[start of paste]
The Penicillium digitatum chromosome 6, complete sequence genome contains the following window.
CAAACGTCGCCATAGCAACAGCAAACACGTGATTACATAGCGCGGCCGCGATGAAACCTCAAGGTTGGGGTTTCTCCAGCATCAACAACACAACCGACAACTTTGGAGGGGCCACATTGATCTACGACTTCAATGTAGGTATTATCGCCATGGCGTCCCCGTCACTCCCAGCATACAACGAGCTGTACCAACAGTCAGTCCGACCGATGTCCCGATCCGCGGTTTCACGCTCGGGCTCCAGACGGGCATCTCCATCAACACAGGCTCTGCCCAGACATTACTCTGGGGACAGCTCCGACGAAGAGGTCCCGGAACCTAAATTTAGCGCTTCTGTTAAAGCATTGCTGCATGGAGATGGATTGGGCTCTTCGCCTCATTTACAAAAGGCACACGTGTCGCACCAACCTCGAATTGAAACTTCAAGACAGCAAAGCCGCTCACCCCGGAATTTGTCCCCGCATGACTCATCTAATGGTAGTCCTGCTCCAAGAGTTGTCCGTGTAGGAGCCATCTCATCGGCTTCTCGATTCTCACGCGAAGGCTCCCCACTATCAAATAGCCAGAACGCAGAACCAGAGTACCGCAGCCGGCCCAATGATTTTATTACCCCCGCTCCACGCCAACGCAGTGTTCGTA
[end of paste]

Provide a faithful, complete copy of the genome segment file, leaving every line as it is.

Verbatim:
The Penicillium digitatum chromosome 6, complete sequence genome contains the following window.
CAAACGTCGCCATAGCAACAGCAAACACGTGATTACATAGCGCGGCCGCGATGAAACCTCAAGGTTGGGGTTTCTCCAGCATCAACAACACAACCGACAACTTTGGAGGGGCCACATTGATCTACGACTTCAATGTAGGTATTATCGCCATGGCGTCCCCGTCACTCCCAGCATACAACGAGCTGTACCAACAGTCAGTCCGACCGATGTCCCGATCCGCGGTTTCACGCTCGGGCTCCAGACGGGCATCTCCATCAACACAGGCTCTGCCCAGACATTACTCTGGGGACAGCTCCGACGAAGAGGTCCCGGAACCTAAATTTAGCGCTTCTGTTAAAGCATTGCTGCATGGAGATGGATTGGGCTCTTCGCCTCATTTACAAAAGGCACACGTGTCGCACCAACCTCGAATTGAAACTTCAAGACAGCAAAGCCGCTCACCCCGGAATTTGTCCCCGCATGACTCATCTAATGGTAGTCCTGCTCCAAGAGTTGTCCGTGTAGGAGCCATCTCATCGGCTTCTCGATTCTCACGCGAAGGCTCCCCACTATCAAATAGCCAGAACGCAGAACCAGAGTACCGCAGCCGGCCCAATGATTTTATTACCCCCGCTCCACGCCAACGCAGTGTTCGTA